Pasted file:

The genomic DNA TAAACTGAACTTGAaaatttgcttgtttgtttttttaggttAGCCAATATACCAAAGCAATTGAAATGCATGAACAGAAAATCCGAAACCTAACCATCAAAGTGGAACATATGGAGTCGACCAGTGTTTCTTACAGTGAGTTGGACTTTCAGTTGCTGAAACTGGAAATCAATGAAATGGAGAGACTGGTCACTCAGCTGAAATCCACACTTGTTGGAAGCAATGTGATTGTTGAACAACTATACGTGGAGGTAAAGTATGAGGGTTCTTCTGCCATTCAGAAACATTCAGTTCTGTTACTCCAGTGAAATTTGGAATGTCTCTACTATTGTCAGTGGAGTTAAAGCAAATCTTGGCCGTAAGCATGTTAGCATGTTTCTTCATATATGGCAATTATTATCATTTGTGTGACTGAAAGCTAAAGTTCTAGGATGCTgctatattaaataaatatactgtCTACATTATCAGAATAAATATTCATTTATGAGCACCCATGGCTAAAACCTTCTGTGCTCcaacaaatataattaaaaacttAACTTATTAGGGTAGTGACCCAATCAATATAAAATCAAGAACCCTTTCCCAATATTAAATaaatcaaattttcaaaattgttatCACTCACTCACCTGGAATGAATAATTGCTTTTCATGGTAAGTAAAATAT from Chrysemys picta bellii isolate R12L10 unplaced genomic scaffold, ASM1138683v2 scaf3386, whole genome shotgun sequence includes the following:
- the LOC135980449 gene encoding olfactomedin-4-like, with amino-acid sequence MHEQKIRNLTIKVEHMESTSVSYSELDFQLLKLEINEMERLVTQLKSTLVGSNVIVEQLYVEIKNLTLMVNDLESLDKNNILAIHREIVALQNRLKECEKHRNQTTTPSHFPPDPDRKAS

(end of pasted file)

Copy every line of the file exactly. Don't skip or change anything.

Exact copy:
The genomic DNA TAAACTGAACTTGAaaatttgcttgtttgtttttttaggttAGCCAATATACCAAAGCAATTGAAATGCATGAACAGAAAATCCGAAACCTAACCATCAAAGTGGAACATATGGAGTCGACCAGTGTTTCTTACAGTGAGTTGGACTTTCAGTTGCTGAAACTGGAAATCAATGAAATGGAGAGACTGGTCACTCAGCTGAAATCCACACTTGTTGGAAGCAATGTGATTGTTGAACAACTATACGTGGAGGTAAAGTATGAGGGTTCTTCTGCCATTCAGAAACATTCAGTTCTGTTACTCCAGTGAAATTTGGAATGTCTCTACTATTGTCAGTGGAGTTAAAGCAAATCTTGGCCGTAAGCATGTTAGCATGTTTCTTCATATATGGCAATTATTATCATTTGTGTGACTGAAAGCTAAAGTTCTAGGATGCTgctatattaaataaatatactgtCTACATTATCAGAATAAATATTCATTTATGAGCACCCATGGCTAAAACCTTCTGTGCTCcaacaaatataattaaaaacttAACTTATTAGGGTAGTGACCCAATCAATATAAAATCAAGAACCCTTTCCCAATATTAAATaaatcaaattttcaaaattgttatCACTCACTCACCTGGAATGAATAATTGCTTTTCATGGTAAGTAAAATAT from Chrysemys picta bellii isolate R12L10 unplaced genomic scaffold, ASM1138683v2 scaf3386, whole genome shotgun sequence includes the following:
- the LOC135980449 gene encoding olfactomedin-4-like, with amino-acid sequence MHEQKIRNLTIKVEHMESTSVSYSELDFQLLKLEINEMERLVTQLKSTLVGSNVIVEQLYVEIKNLTLMVNDLESLDKNNILAIHREIVALQNRLKECEKHRNQTTTPSHFPPDPDRKAS